With the longest day approaching warm sunny days and long balmy evenings should be making your garden as a joyous place to be. All this heat and light means that it is full to brimming, with plants displaying fresh foliage and perfect new flowers. Although the garden is in full swing there is still plenty to be getting on with, as well as potential problems to look out for, so here are a few pointers to help you through the month!
We get quite exercised about watering at this time of year. Keeping on top of watering from June onwards in dry periods is essential at this time of year, and extra-especially so for containers and anything you have recently planted. Well over 90% of plants that fail in the year after they were planted do so for lack of water so please excuse the lecture. To be of any use, water has to get down to the roots of a plant. So wetting the surface is not enough when the roots can easily be 6-12" down. If in doubt, drench the plant to begin with - water well, go away, come back water well and repeat. Once the ground is properly watered it is actually easy to keep it that way. Don't water at all until it needs it. Scratch into the soil with a finger to a depth of about 2" (5 cms). If it is dry you need to water. otherwise leave well alone. A lot of water at wide intervals is much better for plants in the ground than little and often. Containers dry out much faster so it is important to water them more often. And please remember that the larger the plant, the longer it will take to establish and so the longer you will need to water it. Finally, when watering containerised plants, remember that they will need feeding every couple of weeks through the growing season. Fruit trees in pots will need a high potash feed now to encourage good crops.
By June, the bare root season is over but you can still buy potted plants to fill any gaps that may appear through the season – if you do just make sure that they are kept well watered until they are established! You can tell when this happens as the plant tends to put on a spurt of growth as its roots move into new soil. Deciduous plants here include copper or green Beech or Hornbeam, or for evergreen hedging Laurel, Eleagnus or Griselinia are all excellent options. If you are creating a formal garden then pot grown Yew and Box are also available.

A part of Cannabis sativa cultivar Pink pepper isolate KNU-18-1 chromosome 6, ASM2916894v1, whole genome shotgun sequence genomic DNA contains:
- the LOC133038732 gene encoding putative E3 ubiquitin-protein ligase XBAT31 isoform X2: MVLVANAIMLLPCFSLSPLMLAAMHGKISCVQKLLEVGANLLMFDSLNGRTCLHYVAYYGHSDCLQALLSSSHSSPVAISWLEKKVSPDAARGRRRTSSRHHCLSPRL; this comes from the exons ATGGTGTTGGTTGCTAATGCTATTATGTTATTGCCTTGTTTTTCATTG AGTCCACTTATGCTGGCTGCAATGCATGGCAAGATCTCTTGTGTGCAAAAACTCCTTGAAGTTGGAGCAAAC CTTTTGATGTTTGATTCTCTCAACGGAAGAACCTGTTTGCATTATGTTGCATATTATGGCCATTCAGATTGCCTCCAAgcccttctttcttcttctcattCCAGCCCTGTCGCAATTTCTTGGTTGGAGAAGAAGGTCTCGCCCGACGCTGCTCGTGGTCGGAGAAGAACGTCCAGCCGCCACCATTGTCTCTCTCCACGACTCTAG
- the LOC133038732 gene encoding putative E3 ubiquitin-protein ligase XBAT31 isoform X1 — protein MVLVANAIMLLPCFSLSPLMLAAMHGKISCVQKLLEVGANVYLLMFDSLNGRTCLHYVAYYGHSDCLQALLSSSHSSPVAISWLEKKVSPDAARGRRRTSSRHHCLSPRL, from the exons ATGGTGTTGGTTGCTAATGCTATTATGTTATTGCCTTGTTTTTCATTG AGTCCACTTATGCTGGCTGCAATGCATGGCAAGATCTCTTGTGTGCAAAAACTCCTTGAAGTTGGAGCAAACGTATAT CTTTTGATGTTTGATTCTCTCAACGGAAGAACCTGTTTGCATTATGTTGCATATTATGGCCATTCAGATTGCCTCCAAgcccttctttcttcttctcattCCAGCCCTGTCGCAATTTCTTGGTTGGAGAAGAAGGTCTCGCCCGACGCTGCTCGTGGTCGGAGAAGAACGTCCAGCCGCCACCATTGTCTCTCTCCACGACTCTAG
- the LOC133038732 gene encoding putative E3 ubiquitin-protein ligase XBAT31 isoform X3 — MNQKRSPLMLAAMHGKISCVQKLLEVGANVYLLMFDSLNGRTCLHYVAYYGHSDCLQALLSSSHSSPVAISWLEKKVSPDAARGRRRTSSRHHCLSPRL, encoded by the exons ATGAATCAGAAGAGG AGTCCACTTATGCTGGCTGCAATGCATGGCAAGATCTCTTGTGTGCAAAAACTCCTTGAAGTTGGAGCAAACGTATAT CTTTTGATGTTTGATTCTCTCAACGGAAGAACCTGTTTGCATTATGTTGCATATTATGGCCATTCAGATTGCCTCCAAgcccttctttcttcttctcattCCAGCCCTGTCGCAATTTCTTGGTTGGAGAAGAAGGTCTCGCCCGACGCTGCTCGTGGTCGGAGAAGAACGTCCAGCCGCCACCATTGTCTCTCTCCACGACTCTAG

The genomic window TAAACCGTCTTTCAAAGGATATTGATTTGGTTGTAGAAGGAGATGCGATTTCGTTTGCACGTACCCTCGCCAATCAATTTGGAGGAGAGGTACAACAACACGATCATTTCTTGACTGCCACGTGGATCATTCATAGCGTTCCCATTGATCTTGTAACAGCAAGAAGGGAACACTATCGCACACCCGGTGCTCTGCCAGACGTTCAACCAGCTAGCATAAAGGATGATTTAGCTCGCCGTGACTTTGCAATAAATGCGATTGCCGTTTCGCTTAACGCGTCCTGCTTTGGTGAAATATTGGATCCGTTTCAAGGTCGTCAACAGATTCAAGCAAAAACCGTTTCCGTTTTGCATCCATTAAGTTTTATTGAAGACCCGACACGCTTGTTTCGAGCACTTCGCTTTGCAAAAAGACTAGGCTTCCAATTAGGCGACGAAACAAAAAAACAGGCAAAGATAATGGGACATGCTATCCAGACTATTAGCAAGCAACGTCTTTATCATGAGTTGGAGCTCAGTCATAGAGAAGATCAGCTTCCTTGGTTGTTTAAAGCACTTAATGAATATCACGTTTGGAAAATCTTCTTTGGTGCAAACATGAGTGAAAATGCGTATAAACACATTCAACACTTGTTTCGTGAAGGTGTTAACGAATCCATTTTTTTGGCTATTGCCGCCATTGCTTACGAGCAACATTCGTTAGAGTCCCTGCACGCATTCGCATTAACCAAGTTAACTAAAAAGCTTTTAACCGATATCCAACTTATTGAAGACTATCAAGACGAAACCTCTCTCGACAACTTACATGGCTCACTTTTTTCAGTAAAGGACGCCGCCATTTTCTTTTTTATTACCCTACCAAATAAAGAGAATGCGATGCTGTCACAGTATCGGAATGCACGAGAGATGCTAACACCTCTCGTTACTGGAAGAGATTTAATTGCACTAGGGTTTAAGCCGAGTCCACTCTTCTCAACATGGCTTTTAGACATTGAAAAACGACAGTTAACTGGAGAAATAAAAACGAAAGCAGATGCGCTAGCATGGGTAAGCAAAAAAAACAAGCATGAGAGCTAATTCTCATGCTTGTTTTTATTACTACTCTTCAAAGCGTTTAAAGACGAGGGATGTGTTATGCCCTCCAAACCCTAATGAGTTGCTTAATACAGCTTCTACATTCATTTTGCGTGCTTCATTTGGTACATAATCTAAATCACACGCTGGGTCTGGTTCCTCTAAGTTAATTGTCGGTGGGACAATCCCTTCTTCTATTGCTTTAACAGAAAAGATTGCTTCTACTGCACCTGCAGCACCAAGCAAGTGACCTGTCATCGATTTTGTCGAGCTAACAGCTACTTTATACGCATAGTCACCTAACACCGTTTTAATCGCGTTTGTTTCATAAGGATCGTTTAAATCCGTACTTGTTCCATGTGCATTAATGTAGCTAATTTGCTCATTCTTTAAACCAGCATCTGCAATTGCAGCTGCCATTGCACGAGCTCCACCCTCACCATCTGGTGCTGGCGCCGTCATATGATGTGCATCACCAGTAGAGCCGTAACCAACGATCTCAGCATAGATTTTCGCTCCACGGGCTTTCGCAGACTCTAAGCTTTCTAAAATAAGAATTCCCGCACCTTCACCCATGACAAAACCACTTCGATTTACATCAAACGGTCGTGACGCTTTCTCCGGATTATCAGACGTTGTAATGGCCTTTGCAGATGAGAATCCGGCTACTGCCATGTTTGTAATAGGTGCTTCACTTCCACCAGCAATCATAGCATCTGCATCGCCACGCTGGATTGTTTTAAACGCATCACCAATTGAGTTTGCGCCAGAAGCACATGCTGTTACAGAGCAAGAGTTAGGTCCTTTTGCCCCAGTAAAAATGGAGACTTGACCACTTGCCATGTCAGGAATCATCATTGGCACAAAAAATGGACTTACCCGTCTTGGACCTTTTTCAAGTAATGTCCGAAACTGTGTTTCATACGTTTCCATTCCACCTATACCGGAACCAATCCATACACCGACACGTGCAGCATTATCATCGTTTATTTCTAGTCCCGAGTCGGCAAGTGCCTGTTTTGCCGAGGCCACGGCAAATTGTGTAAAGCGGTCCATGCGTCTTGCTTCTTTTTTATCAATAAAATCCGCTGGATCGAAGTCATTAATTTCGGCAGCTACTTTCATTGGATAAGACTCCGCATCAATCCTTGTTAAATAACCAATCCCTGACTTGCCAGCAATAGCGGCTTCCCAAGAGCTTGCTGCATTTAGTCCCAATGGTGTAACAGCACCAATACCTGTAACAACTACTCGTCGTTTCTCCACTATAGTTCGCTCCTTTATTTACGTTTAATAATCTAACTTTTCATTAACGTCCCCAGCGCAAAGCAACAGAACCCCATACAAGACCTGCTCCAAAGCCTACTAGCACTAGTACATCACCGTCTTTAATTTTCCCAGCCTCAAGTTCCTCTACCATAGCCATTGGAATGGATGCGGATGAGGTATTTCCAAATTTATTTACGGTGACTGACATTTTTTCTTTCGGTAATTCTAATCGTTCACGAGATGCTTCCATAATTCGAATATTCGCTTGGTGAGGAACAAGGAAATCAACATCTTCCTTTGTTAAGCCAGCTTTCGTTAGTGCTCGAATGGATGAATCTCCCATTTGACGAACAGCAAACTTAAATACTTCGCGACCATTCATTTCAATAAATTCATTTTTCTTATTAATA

There are very few plants that give as much in terms of flowering, colour, scent, foliage and trouble-free behaviour as Lavender and now is a great time for you to plant pot grown lavender - Hidcote is the quintessential English lavender planted this month or next it will race away and look fabulous towards the end of summer and great all next summer as well.
Pot grown lollipop Bay trees can be placed either side of a doorway and add a bit of style as well as the odd leaf for the chef of the house! They are good planted in the ground as well provided the soil is well drained and pyramid bays make a clear statement as markers on either side of paths. and dress a doorway.
More slash than burn actually. Fast growing evergreen hedges such as Privet, Shrub Honeysuckle and Cotoneaster need to be clipped up to three times a year top keep them in shape. So if they are starting to look a little untidy they can be clipped now.
Repeat flowering roses should be deadheaded to encourage new blooms. If you did not do so in spring, then now is also a good time to give your roses a feed too with a good rose feed.
Hoe borders regularly to keep the weeds at bay. Remember to weed underneath your hedges too! Especially newly planted ones as weeds compete for moisture and can kill your plants as a result.
Lawns will need mowing weekly now - add at least some of the clippings to your compost heap. But be careful; mix them in with other vegetable matter or the heap can become slimy and smelly.
Cut back the dead foliage of bulbs in your borders and start mowing where they grow in grass. If you can replant them straight away lift and divide any clumps that are getting overcrowded or mark them with a cane for lifting and dividing this autumn.
Apply grease bands to young fruit trees or paint grease strips on to larger trees to protect crops from damage caused by earwigs and ants. Although it does not say so on the pot, fruit tree grease is brilliant at keeping earwigs off almost anything.
Plum fruit moth traps can be hung in the trees as an organic control to plum fruit moth damage.
Look out for blackspot, rust and mildew on roses, and mildew on fruit trees and soft fruit bushes. These can be treated with the application of a fungus killer.
But most important of all, make time to enjoy your garden while it is at its best!